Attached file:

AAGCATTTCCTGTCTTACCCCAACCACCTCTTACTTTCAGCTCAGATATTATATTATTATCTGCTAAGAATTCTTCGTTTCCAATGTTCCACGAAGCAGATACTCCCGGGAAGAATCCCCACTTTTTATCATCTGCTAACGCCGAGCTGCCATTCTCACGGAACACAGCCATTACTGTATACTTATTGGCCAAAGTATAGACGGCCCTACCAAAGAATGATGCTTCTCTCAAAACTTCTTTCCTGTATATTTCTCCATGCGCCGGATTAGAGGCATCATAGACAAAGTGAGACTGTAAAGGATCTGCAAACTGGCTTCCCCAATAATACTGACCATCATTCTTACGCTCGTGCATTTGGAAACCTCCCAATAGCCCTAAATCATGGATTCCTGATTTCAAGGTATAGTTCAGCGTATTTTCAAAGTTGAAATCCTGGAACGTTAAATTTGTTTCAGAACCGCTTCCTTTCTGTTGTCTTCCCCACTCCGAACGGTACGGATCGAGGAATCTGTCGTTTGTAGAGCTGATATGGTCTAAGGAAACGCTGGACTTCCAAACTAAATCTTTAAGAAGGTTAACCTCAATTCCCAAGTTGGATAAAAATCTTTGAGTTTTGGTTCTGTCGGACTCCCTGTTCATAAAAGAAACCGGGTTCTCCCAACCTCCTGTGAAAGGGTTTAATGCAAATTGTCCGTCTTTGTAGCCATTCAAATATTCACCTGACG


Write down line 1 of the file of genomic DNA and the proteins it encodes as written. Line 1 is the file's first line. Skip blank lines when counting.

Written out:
AAGCATTTCCTGTCTTACCCCAACCACCTCTTACTTTCAGCTCAGATATTATATTATTATCTGCTAAGAATTCTTCGTTTCCAATGTTCCACGAAGCAGATACTCCCGGGAAGAATCCCCACTTTTTATCATCTGCTAACGCCGAGCTGCCATTCTCACGGAACACAGCCATTACTGTATACTTATTGGCCAAAGTATAGACGGCCCTACCAAAGAATGATGCTTCTCTCAAAACTTCTTTCCTGTATATTTCTCCATGCGCCGGATTAGAGGCATCATAGACAAAGTGAGACTGTAAAGGATCTGCAAACTGGCTTCCCCAATAATACTGACCATCATTCTTACGCTCGTGCATTTGGAAACCTCCCAATAGCCCTAAATCATGGATTCCTGATTTCAAGGTATAGTTCAGCGTATTTTCAAAGTTGAAATCCTGGAACGTTAAATTTGTTTCAGAACCGCTTCCTTTCTGTTGTCTTCCCCACTCCGAACGGTACGGATCGAGGAATCTGTCGTTTGTAGAGCTGATATGGTCTAAGGAAACGCTGGACTTCCAAACTAAATCTTTAAGAAGGTTAACCTCAATTCCCAAGTTGGATAAAAATCTTTGAGTTTTGGTTCTGTCGGACTCCCTGTTCATAAAAGAAACCGGGTTCTCCCAACCTCCTGTGAAAGGGTTTAATGCAAATTGTCCGTCTTTGTAGCCATTCAAATATTCACCTGACG